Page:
Michael Orsini and Jennifer Kilty discuss the criminalization of failure to disclose HIV status.
“Calculating and ruthless.” That is how a judge described an HIV-positive man who, on March 9, was found guilty of attempted murder and aggravated assault for failing to disclose his HIV status to sexual partners. For this, the man was sentenced to 14 years in prison – a harsh sentence consistent with Canada’s dubious record as one of the most aggressive countries in prosecuting people for failing to disclose their HIV status.
In an age of anxiety about sexual risk-taking and HIV, the courts appear to be in the business of channeling a range of emotions, notably anger, disgust, and fear. Scholars refer to this process as “the emotionalization of law.”
Judge Bonnie Warkentin’s decision casts the defendant as a veritable “AIDS monster” intent on terrorizing innocent victims with a noxious substance (his semen). His victims are portrayed as being forced to live in an “environment where many countries still stigmatize and discriminate against those living with HIV.” While Judge Warkentin laments that the victim “will live in the shadow of this infection in all aspects of life,” no such sympathy is extended to the defendant. Meanwhile, he faces considerable stigma as the very public face of criminal sexual conduct.
In handing down her decision, Judge Warkentin also ordered that the defendant, Steven Boone, be supervised for five years following his release. She deemed the supervision necessary to ensure that Boone would take his antiretroviral medication, receive treatment for personality disorders, and undergo “random drug and alcohol testing.” As well, according to the judge, the supervision order would help to control his “substantial risk to re-offend”. The application of long-term supervision requirements at sentencing is evidence of two things: doubts about the rehabilitation potential of convicted sexual offenders (presumably, in part, due to lack of adequate supports); and beliefs about the lack of will or ability to modify behaviour.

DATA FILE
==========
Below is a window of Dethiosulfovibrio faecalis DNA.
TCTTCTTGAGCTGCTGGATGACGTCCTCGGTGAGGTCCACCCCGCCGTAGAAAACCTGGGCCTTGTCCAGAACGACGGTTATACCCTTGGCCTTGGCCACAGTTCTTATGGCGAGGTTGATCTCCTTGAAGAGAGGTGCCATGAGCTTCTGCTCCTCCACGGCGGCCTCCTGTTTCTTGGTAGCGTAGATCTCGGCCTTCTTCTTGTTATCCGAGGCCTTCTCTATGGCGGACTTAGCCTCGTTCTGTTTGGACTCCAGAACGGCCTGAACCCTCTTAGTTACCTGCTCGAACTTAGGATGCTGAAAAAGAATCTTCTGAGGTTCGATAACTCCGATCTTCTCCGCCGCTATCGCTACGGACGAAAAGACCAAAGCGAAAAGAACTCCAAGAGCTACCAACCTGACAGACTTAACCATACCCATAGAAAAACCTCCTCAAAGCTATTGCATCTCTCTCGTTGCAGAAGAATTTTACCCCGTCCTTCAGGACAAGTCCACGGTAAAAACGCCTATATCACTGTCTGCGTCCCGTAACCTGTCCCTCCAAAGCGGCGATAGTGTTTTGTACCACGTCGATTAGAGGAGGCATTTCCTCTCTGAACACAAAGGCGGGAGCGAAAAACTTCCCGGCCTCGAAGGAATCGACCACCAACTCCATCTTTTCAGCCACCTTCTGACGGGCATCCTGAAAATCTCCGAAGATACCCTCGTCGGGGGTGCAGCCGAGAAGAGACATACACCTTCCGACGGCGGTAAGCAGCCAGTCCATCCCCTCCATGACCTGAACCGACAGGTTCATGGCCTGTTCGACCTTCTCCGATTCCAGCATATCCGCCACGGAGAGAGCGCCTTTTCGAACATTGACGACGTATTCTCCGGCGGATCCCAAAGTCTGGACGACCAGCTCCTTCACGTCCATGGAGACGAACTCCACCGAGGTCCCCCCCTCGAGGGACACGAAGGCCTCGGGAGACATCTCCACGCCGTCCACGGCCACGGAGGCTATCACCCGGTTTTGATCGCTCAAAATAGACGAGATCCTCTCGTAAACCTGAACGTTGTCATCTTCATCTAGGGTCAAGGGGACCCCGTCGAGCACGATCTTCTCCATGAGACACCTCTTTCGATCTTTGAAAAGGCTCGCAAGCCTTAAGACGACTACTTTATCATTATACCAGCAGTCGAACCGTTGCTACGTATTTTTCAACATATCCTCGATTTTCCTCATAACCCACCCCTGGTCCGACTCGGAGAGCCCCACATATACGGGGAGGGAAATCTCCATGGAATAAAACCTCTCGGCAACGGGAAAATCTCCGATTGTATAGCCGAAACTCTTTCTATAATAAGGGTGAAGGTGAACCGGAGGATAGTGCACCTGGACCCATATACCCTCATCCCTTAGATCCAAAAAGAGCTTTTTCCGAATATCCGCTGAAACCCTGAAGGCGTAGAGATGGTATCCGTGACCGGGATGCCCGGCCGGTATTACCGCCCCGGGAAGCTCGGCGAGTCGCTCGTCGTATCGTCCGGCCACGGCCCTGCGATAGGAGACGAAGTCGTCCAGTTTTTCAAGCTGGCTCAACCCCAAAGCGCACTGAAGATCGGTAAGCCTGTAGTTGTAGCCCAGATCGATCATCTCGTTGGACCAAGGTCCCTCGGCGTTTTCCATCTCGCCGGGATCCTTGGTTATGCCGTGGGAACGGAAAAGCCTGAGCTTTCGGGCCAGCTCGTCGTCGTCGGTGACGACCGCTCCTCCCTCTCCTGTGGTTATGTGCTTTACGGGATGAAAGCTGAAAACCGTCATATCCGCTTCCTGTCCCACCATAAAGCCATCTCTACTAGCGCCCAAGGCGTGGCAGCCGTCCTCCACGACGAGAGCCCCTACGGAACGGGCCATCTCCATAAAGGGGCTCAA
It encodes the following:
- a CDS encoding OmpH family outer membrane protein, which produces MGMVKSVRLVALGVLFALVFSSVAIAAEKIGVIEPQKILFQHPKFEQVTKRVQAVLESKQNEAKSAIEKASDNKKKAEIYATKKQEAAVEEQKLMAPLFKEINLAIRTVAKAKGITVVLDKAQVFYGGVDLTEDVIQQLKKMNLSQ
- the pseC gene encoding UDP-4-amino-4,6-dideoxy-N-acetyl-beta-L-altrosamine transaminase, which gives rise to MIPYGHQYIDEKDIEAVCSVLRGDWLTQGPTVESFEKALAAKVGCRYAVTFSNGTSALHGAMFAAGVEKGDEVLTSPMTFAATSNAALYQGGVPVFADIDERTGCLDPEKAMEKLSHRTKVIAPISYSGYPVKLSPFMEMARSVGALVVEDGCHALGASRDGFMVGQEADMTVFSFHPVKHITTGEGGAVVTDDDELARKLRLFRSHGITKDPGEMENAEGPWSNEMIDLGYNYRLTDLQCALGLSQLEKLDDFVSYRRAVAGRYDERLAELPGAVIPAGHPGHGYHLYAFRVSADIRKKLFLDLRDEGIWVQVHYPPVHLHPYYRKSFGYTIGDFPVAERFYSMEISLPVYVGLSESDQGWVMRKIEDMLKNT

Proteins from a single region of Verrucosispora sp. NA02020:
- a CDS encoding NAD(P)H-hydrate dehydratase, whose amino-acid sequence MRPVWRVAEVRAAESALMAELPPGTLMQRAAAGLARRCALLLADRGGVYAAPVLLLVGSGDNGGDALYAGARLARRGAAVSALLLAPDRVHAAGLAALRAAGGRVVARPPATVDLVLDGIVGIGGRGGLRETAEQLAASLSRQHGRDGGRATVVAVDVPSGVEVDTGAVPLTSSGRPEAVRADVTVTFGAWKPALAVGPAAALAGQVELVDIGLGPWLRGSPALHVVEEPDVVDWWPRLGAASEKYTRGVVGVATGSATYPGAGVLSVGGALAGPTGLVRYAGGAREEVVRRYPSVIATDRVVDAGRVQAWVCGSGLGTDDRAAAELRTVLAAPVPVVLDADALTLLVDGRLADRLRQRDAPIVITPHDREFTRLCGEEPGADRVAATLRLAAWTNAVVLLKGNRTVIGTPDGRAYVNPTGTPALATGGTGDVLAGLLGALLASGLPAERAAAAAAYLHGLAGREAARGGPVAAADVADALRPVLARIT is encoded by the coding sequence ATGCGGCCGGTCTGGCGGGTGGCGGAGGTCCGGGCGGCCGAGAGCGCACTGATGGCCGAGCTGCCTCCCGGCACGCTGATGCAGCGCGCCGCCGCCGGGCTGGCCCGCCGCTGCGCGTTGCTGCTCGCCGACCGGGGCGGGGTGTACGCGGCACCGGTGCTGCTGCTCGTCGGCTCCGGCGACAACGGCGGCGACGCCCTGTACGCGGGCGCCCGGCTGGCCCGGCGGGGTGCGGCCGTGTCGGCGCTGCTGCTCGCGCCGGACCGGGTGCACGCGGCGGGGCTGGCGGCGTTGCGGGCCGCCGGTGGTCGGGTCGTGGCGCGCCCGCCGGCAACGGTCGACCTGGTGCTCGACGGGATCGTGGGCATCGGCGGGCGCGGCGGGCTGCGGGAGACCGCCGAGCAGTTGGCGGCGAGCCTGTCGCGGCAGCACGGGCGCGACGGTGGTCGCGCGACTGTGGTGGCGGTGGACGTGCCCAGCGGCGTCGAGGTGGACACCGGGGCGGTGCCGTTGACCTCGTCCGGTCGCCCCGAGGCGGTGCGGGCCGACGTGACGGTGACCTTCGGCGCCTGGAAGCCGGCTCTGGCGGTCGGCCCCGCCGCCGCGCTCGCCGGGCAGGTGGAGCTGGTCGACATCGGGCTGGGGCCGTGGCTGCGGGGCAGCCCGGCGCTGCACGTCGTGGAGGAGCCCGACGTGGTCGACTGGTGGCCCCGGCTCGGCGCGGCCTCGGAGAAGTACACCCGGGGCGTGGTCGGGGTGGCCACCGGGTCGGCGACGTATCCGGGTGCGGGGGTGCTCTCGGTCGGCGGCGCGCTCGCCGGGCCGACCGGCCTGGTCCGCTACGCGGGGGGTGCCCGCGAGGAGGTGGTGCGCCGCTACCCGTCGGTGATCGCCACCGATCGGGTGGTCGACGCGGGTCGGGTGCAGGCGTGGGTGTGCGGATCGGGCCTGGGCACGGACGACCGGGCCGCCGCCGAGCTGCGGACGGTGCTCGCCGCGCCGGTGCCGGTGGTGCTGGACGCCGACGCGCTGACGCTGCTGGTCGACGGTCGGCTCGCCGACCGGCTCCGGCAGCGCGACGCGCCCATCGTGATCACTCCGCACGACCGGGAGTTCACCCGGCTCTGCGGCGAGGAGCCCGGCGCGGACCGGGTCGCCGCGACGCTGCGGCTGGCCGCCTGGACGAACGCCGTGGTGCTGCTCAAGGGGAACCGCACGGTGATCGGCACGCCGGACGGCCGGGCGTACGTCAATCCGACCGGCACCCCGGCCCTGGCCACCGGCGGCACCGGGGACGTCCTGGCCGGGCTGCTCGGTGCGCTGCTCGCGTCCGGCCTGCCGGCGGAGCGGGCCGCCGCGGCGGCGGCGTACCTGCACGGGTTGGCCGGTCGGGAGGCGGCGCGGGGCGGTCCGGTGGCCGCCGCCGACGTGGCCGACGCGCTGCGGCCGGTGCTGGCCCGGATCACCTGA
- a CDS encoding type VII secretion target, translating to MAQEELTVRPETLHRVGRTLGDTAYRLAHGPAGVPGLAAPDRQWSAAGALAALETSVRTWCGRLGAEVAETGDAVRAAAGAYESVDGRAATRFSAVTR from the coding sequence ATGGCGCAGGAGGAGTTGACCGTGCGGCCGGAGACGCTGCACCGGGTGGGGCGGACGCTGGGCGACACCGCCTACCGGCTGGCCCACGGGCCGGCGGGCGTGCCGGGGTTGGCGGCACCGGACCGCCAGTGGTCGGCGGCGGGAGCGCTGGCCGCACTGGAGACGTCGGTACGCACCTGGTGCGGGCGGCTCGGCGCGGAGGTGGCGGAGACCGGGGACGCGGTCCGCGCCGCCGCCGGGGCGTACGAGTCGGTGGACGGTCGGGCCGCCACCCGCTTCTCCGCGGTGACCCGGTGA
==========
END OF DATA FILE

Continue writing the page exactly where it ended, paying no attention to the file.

While it is tempting to bracket this sentence and the circumstances surrounding the case as exceptional, there are troubling aspects to this case that merit closer attention. First, it replays common tropes that are reminiscent of the early years of the HIV epidemic. The media coverage made much of Boone being a self-described “Poz vampire” who was interested in infecting younger, unsuspecting men. Yet, scarcely did the media mention his reported mental health problems. The narrative of a cold, calculating man hunting his next victim does not fit well, of course, with a portrait of a complex person who might be more vulnerable than presumed.
Critics of criminalization rightly point out that using the criminal law to punish individuals living with HIV/AIDS discourages people from getting tested in the first place, since doing so might expose them to criminal prosecution. Currently, approximately 25 per cent of people living with HIV do not know their status.
The decision to disclose one’s HIV status is deeply personal. While research suggests that many people living with HIV support disclosure, telling someone you are HIV-positive can put you in harm’s way, especially in communities with long and entrenched histories of homophobia. Paradoxically, even while advances in HIV treatment mean that, for some, HIV can be managed as a chronic condition, stigma remains stubbornly attached to an HIV diagnosis.
While there are times when the criminal law may be an appropriate response, as even some opponents of criminalization acknowledge, this case is tricky because the facts seem to speak for themselves. Boone was portrayed as a deceptive guy, preying on young, unsuspecting men with an express intent to infect them. He was considered so dangerous that prior to and following his arrest the Ottawa police plastered the city with ‘Wanted’-style posters to warn potential sexual partners to steer clear of Boone or risk HIV infection.
If we assume that the overwhelming majority of people living with HIV do not seek out unsuspecting partners to infect, cases like this reinforce a false dichotomy between ethical sexual conduct (open disclosure at all times) and criminally reprehensible sexual conduct (failing to disclose, lying about your HIV status, or intentionally striving to transmit the virus).
This case might be comforting to those who do not relate to the specific details; those who do not believe this could happen to them. But decision-making and risk-taking in the context of HIV are often complex. They cannot be reduced to facile constructions of guilt and innocence.
Michael Orsini is a Professor in the School of Political Studies at the University of Ottawa. He is the nominated Principal Investigator of a CIHR-funded Catalyst grant [Bioethics on the Ground: Criminalization and the Changing Landscape of HIV/AIDS Advocacy] @OrsiniMichael
Jennifer Kilty is Associate Professor of Criminology at the University of Ottawa. She is Co-Principal Investigator of a CIHR-funded Catalyst grant [Bioethics on the Ground: Criminalization and the Changing Landscape of HIV/AIDS Advocacy]